HMRC’s position on mid-market restructuring plans

Mark Holborow, Director, Recovery Solutions

In our Restructuring plans: effective but expensive insight, we discussed what a restructuring plan (RP) is, the challenges faced with implementation and the enhanced powers it gives to support the rescue and restructure of businesses. We take a deeper dive into HMRCs stance and what we can learn from recent failed RP proposals.

Whilst there are advantages to RPs, we can’t ignore the headlines from mid-market companies whose RPs have not been sanctioned by the courts.

As a reminder, RPs can still be sanctioned by the court, despite one or more creditor classes not achieving 75% support, so long as:

  • no members of the dissenting class are worse off under the RP, than under a relevant alternative
  • at least one class which is ‘in the money’ in the relevant alternative has approved the RP.

Taking all circumstances into consideration, it is then in the court’s broad discretion whether to sanction the RP.

HMRC opposition

Recently, HMRC have shown a willingness to defend its preferential status. In their vote opposing the Houst RP they stated “HMRC will not relinquish this status to provide a dividend to unsecured creditors… We understand that our dividend is likely to be less in liquidation. However, this is a position we are not willing to compromise on and will insist this be honoured in all circumstances, regardless of whether this disadvantages unsecured creditors.”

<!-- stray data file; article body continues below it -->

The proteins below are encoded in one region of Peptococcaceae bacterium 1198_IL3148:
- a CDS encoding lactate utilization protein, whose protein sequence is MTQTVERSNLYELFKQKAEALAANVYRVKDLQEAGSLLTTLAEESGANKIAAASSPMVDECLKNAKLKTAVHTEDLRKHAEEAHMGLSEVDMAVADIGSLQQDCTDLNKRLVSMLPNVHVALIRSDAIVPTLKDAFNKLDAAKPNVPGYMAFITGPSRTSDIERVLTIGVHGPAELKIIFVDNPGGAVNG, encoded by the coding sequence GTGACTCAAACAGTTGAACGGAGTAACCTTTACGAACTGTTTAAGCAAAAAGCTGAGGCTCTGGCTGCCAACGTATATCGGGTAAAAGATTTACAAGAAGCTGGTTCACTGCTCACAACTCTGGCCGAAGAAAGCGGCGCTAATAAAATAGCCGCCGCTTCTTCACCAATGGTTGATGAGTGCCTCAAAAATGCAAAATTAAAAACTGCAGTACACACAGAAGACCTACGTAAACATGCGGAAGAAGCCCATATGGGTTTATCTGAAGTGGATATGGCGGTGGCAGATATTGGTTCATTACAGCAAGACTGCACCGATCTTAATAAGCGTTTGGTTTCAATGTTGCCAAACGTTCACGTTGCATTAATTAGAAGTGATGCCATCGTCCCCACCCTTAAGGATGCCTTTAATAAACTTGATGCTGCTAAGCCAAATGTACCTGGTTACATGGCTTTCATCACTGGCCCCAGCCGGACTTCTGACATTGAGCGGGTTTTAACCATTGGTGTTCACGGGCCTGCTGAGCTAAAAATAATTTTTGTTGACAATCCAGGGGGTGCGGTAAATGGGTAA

Despite acknowledging that they would be financially better off under the RP, they opposed on principle, and established a clear precedent for how they would approach voting in RP and company voluntary arrangement (CVA) proposals going forwards.

The Houst RP was subsequently sanctioned by the court as HMRC did not present any more detailed opposition or attend the hearing to defend their position. Following the Houst RP, HMRC have taken an active interest in more recent cases and presented detailed and broad ranging objections to several RPs at the court hearings.

Similarities in recent failed RP proposals

In spring 2023, there were two RP proposals the court declined to sanction following HMRCs detailed objections (Great Annual Savings Company Ltd and Nasymth Group Ltd). 

The judgements for both rejections cited various case specific facts, but there are also similarities in the proposals which were being considered.

Whilst the court has made clear it will not refuse a RP simply because it crams down HMRC, it has stated that it will “exercise caution” in respect to HMRC debts and not cram them down “unless there are good reasons to do so”. Given that parliament chose to re-establish HMRC’s preferential status from late 2020, it is natural that most judges will be cautious when sanctioning any outcome which goes against the will of government.

In both rejected cases, the proposed RPs sought to substantially write-down HMRC’s debt, while the majority of unsecured creditors and shareholders were largely unaffected by the proposal. Whilst there is an ability to deviate from the insolvency priority of payments (as demonstrated by Houst), the court as part of its broad discretion considered whether the RP was ‘fair’ to all parties.

Under the rejected RPs the second preferential creditor would have received 5 - 10p in the £, whilst all or a substantial portion of the unsecured creditors are paid in full.  Shareholders would also get to participate in the future success of the company, without any additional contribution or risk. This has not been considered a ‘fair’ sharing of the restructuring surplus by the courts.